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c#, c++, what's the difference?

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Hello everybody. As you've probably guessed by the fact that I'm posting in the beginners section, I am a complete noob at programming. I have made an effort though, and I have learnt the basics of virtual basic 2005 express, And understand the gist of it. But I am thinking of spending my time with the c++ language instead, as the general consensus appears to be that although it is harder, in the long term it is a better place to start from, particularily in the case of game development, which is a line I wish to pursue. I have encountered a problem though, and that is which of the 'c' languages to use. This has probably been posted hundreds of times here before but I would still like an answer. However, there is another 'c' language I found on the mdn website, which is c#. This was there, presumably in the place of normal c. Am I correct in thinking this is the next version of c? Also, some general advice on which of the three c's to use wouldn't be amiss. This may seem quite a noobish question, but we've all got to learn somewhere, so I'd be very gratefull for any answers. Thanks

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C# is a completely different language from C or C++ that runs on .NET. It's roughly like VB .NET with a more C-like syntax. It's not really a vesion of C in any sense.

If you want to start with either C#, C or C++ then I would suggest C# first, especially since you have a VB .NET background. Also, if your goal is to eventually use C++ then I would suggest skipping learning C entirely and go right to C++ whenever you decide to do leave the .NET languages.

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You'll find that when you leave the .NET languages, you'll start having to do more work for yourself, either writing the routine yourself or looking for a suitable component on the internet. Either way, moving from VB.NET to C# will only require you to learn a new syntax, while moving from VB.NET to C++ will require a new syntax and a new set of APIs to work with. Either way stay away from C, which has all the limitations of C++ without any of the benefits.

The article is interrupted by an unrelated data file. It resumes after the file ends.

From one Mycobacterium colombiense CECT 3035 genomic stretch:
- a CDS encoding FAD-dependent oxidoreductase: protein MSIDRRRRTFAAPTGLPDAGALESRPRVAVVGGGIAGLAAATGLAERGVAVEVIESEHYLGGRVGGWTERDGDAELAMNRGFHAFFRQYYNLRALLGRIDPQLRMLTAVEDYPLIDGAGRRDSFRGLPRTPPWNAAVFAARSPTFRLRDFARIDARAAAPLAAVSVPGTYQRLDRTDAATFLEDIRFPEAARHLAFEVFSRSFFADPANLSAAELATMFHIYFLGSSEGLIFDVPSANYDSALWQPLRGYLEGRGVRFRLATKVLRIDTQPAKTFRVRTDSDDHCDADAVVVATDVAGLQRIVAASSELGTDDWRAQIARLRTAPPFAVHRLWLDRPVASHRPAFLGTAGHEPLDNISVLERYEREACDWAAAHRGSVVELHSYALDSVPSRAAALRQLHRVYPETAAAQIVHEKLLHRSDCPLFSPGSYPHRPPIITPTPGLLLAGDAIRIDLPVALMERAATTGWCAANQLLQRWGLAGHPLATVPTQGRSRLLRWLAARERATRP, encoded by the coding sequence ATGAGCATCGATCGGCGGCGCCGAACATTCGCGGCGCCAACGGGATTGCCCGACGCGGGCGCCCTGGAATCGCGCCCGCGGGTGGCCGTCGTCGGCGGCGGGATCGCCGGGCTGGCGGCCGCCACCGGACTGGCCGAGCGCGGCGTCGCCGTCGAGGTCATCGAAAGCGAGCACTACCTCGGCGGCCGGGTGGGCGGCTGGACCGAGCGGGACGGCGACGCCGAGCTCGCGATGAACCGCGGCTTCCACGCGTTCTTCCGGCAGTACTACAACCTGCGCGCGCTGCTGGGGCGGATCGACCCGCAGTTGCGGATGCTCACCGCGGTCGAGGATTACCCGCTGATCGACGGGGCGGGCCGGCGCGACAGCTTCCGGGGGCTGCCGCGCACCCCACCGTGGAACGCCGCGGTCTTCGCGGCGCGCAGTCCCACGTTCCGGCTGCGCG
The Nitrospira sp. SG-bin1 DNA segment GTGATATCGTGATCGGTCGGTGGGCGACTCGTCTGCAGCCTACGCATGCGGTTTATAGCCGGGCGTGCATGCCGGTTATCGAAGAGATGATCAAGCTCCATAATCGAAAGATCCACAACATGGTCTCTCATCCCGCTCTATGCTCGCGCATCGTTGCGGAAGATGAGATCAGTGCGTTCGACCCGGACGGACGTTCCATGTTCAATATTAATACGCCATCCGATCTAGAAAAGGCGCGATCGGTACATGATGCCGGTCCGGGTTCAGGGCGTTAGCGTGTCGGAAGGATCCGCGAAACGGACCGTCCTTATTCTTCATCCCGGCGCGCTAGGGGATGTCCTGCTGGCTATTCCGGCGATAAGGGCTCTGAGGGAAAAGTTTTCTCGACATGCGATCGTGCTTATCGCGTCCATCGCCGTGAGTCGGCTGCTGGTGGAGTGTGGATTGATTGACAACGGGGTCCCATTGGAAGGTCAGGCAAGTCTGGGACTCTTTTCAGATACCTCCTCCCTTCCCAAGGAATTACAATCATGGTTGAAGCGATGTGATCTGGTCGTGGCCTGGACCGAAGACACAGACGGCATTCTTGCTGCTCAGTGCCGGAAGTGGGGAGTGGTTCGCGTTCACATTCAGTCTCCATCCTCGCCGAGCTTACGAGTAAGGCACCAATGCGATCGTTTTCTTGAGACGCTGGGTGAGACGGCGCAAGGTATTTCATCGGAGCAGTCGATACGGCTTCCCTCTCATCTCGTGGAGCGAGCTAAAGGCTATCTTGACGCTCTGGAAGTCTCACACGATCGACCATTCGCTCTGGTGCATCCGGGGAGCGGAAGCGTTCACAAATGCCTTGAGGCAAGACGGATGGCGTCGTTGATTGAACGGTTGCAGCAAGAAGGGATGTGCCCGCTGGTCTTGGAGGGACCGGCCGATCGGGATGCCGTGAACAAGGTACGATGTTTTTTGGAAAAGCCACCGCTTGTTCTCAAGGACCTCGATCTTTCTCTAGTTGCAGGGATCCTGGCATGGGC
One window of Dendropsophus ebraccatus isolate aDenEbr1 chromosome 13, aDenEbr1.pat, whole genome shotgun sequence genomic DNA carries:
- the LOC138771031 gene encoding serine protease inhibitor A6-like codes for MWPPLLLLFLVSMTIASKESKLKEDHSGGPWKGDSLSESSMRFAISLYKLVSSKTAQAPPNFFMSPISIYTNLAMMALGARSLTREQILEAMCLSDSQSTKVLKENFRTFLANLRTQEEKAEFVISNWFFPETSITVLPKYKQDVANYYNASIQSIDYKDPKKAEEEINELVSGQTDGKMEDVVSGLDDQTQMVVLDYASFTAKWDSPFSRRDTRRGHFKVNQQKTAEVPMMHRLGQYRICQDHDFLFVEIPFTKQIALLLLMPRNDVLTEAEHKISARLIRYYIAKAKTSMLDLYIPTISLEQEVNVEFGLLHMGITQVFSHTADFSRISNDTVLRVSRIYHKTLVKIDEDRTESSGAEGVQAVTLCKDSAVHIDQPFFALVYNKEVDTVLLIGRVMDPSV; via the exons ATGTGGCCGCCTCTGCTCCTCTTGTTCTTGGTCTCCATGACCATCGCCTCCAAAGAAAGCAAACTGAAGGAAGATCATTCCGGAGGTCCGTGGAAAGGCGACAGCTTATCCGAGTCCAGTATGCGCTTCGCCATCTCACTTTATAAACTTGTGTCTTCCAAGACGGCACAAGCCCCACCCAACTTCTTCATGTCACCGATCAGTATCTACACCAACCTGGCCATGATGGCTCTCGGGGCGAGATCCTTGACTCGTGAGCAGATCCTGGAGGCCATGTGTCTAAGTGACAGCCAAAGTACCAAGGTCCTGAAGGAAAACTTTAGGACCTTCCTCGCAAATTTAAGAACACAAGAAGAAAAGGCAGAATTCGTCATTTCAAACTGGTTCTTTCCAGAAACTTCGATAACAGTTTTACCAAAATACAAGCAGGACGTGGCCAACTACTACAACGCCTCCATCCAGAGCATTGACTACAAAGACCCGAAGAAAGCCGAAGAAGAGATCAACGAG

On a side note, I disagree with what SiCrane said, that C# is a completely different language. Sure, the APIs you use differ drastically, but the syntax is very similar. When I think of a language, I think of its syntax. Other things don't matter as much, because something you can accomplish in one language can almost always be accomplished in another language. Going from C++ to C# was easy for me, while even looking at a few lines of VB code makes me want to puke.

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C# is a very modern programming language largely inspired by C++, with an extensive framework (libraries with functionality you can use out-of-the-box). C++ on the other hand is starting to age, but there is a lot of code available for it as it has been considered the 'standard' for high-end game development for years and still is.

C++ is compiled directly to executable code, whereas C# is compiled to byte code. It is further compiled to executable code when the application is started. This has the advantage that C# code can run on different platforms (operating systems and processors), but also that there's a (typically minor) performance penalty compared to C++. For cutting edge game development direct access to the system is preferred, for which C++ is the only option.

However, for a beginning programmer C# is an excellent choice. It's a very clean language and doesn't have many of the pitfalls C++ has. Once you master C#, it's easy to learn C++ if you really need it.

So where does plain C fit in? It's a legacy language with no bells and whisles at all. It's easy to learn but hard to use for a large project because it has little structure compared to object-oriented languages like C++ and C#, and you have to do truely everything yourself (which on the other hand makes it easy to understand because nothing happens behind your back). Anyway, you can still write pure C code in C++ as well, so except on platforms where there is no C++ compiler there's little reason to write a project in C nowadays. But it's not a bad idea though to spend a few days writing C applications so you'll learn some very fundamental programming aspects. But don't stick with it for too long or you will have learned bad habits when you enter the object-oriented world.

So my suggestion is to have a look at some C tutorials just to get the fundamental concepts, and then quickly go to C# for a clean, modern and powerful programming language. You won't need the ultimate power (and ultimate difficulty) of C++ for years so try to avoid it.

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Quote:
Original post by ussnewjersey4
On a side note, I disagree with what SiCrane said, that C# is a completely different language. Sure, the APIs you use differ drastically, but the syntax is very similar. When I think of a language, I think of its syntax. Other things don't matter as much, because something you can accomplish in one language can almost always be accomplished in another language. Going from C++ to C# was easy for me, while even looking at a few lines of VB code makes me want to puke.

Thinking about a language solely in terms of syntax is a flawed point of view. For example C, C++ and C# have all different, and largely incompatible, mechanisms and idioms for making sure resources don't leak in case of an error condition. Just because you understand a language's syntax doesn't mean you understand the language.

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